The public will once again have a chance to speak on plans to build a Wal-Mart Supercenter off Grindstone Parkway in southern Columbia.
The Missouri Department of Natural Resources will hold a public hearing Dec. 13 on the proposed development’s impact on water quality in the Hinkson Creek drainage basin. The local chapter of the Sierra Club requested the hearing to raise awareness about the project’s proximity to the environmentally sensitive Hinkson Creek.
“Until Hinkson Creek is cleaned up, no development should be allowed,” said Johann Holt, conservation chairman for the Osage Group of the Sierra Club.
The Natural Resources Department is considering whether plans for the 53-acre commercial development satisfy state water-quality standards. A permit known as a 401 water-quality certification is required from the department whenever proposed construction would affect wetlands, said department spokesman Kerry Cordray.
The focus of the Dec. 13 hearing will be narrowly tailored, he said.
“The public hearing is just about the 401 water-quality certification,” Cordray said. “It’s not about the whole project. It’s not about whether the development should happen.”
Holt disagrees, saying that all opinions should be heard.
“Whatever Columbia citizens want to talk about, they should be able to talk about,” he said.
Although public hearings on plans for storm-water management for new developments don’t occur regularly, they aren’t unusual, Cordray said.
“If a public hearing is requested, then we honor that request,” he said.
Charles Coatney, a permit writer with the Natural Resources Department, estimates that about one in 1,000 applications receives a public hearing. Most of the time, he said, people don’t know or don’t care that developers have applied for a permit.
In this case, construction has been delayed by concerns about an unnamed tributary of Hinkson Creek that runs behind the proposed Wal-Mart development. The original site plan called for filling in the gulch to build a parking lot. Department officials, however, have insisted that developers instead bridge the gulch and build retaining walls on both sides of the tributary to preserve the streambed.
Real estate investor Otto Maly and St. Louis-based developer Michael Staenberg, who make up the partnership behind the project, have also agreed to install runoff filters and a pond for holding storm water on the site. These improvements should satisfy water-quality concerns, said Craig Van Matre, an attorney representing THF Grindstone Plaza Development, the group behind the proposal.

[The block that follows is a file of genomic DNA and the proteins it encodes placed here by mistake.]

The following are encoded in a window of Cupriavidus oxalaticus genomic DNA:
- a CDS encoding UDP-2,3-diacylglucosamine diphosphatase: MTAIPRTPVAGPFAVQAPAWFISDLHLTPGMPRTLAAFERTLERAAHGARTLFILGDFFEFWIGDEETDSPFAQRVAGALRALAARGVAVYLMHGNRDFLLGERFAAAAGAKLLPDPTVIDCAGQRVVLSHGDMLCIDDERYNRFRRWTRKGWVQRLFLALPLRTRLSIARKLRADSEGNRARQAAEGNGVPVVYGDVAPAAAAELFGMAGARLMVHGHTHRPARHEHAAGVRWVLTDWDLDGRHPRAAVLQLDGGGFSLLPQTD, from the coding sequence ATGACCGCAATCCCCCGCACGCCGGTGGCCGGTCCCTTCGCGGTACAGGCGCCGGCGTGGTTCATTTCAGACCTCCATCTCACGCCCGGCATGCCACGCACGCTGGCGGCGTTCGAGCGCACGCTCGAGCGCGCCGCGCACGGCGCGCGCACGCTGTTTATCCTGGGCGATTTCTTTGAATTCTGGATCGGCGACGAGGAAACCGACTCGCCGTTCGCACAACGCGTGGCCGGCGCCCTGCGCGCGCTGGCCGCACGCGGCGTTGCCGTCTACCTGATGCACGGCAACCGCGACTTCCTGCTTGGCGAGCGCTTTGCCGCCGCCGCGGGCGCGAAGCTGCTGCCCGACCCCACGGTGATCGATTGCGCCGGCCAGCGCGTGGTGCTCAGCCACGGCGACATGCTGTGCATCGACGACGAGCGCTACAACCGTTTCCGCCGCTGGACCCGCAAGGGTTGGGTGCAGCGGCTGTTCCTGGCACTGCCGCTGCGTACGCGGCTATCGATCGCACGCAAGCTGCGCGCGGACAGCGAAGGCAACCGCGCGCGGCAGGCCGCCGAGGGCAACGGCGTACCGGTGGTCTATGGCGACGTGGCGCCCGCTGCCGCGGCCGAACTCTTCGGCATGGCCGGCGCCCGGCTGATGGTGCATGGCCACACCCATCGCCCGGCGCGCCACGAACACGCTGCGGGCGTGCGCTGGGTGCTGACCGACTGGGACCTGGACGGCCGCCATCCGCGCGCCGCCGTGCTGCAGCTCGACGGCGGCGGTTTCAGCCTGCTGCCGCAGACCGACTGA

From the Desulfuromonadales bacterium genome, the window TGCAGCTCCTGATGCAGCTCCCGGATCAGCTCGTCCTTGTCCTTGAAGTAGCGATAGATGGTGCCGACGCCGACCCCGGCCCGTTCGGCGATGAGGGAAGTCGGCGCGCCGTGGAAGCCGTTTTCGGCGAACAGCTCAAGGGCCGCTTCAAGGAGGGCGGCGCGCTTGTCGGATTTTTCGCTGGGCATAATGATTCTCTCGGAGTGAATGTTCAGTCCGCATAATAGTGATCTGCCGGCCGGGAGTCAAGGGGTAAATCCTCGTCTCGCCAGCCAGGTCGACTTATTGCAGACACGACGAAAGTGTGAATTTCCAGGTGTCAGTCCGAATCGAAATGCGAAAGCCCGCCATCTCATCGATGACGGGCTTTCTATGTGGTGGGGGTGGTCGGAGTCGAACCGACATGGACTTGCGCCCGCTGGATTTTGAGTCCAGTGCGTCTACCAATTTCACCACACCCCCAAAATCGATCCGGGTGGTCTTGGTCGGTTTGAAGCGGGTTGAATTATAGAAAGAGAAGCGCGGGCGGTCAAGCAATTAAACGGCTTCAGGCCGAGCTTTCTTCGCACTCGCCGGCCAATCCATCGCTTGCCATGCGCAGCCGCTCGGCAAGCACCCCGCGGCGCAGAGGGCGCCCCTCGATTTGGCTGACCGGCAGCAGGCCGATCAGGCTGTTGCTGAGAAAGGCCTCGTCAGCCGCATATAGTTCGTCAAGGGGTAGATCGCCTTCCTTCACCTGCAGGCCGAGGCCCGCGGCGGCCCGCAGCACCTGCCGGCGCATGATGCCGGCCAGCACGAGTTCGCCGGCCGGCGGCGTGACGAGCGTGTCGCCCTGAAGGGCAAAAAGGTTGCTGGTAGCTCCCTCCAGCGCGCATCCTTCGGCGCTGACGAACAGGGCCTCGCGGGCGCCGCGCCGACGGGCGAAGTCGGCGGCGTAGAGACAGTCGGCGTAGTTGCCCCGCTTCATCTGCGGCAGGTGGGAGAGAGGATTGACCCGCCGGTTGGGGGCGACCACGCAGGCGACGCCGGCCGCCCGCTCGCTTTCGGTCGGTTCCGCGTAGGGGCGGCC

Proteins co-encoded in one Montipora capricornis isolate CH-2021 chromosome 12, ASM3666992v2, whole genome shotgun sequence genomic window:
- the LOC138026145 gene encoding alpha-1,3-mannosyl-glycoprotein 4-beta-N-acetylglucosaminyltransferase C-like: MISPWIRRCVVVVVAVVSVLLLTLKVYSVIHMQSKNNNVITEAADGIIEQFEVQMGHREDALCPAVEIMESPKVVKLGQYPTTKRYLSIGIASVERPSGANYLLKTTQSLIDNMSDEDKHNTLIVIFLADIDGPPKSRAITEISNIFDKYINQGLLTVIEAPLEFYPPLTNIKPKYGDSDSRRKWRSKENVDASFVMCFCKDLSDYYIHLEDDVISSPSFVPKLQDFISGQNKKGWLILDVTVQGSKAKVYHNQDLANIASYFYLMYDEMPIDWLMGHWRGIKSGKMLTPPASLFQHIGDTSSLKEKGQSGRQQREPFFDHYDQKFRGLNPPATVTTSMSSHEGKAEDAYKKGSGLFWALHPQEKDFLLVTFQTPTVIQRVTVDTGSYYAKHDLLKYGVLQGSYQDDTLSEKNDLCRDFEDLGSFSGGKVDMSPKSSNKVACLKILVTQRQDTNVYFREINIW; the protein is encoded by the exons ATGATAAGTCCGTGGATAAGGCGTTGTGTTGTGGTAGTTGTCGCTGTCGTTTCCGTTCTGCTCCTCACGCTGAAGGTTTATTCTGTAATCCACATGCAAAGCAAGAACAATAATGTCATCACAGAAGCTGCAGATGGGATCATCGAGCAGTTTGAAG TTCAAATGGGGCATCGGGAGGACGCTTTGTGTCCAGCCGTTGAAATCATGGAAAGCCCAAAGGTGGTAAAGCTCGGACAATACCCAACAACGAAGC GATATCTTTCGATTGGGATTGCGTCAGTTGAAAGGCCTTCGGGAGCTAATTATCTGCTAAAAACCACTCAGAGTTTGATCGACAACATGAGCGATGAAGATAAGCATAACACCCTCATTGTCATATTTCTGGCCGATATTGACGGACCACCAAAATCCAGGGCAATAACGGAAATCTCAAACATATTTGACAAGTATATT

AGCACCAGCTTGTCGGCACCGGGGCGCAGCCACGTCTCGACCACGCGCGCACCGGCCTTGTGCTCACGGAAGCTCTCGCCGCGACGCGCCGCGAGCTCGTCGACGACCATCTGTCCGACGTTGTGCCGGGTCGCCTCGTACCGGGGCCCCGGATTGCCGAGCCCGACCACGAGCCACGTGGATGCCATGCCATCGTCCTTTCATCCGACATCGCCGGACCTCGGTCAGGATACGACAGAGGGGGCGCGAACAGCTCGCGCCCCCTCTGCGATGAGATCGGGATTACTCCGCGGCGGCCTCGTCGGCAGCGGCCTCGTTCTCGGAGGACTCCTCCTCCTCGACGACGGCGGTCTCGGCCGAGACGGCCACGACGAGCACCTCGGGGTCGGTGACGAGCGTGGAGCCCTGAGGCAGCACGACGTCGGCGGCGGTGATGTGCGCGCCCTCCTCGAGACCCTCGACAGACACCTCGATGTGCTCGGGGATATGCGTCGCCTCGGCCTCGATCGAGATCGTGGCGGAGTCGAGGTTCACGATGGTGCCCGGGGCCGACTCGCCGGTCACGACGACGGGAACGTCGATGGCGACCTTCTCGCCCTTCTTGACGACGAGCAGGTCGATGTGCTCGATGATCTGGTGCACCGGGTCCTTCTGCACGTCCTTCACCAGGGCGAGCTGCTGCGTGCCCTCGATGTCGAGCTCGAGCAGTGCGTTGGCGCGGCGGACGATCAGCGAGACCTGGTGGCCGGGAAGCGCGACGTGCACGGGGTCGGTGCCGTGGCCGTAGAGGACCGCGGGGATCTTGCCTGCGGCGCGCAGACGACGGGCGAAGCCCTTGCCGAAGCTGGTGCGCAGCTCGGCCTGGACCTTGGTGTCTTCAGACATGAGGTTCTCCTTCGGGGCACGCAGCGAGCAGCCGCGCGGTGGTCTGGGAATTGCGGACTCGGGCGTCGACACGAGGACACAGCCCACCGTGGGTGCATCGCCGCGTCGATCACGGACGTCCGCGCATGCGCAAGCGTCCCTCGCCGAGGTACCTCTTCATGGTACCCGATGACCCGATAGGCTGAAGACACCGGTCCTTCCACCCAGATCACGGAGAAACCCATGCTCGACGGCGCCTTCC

“Water will be in the same condition when it leaves as when it enters the site,” he said.
But Holt said his group is still concerned about the development because any increased pollution would add to the cost of cleaning up Hinkson Creek. The creek has been on a federal list of impaired waterways since 1998.
“The developers have taken steps to make this development smaller, and we applaud that,” Holt said but added that more pollution would cost taxpayers money.
In addition to Natural Resources Department certification, the developers must get a permit from the U.S. Army Corps of Engineers and submit the revised site plan for approval by Columbia city officials. Only then can construction begin.
The developers have welcomed the public hearing as a way to move ahead with the process of getting state and federal approval, said Frank Hackmann, another attorney for the development group.
“We wanted a public hearing because we felt that the best way for the state to make an expedited decision is to have a public hearing,” Hackmann said. “That’s really our objective: to keep the ball rolling forward.”
Feedback from the hearing will be incorporated into the developers’ application, and department officials will likely reach a decision in 30 to 60 days, Cordray said.
The extra scrutiny has delayed the start of construction by about a year, Van Matre said.
The public hearing will take place at 7 p.m. Dec. 13 in the Roger B. Wilson Boone County Government Center, 801 E. Walnut St.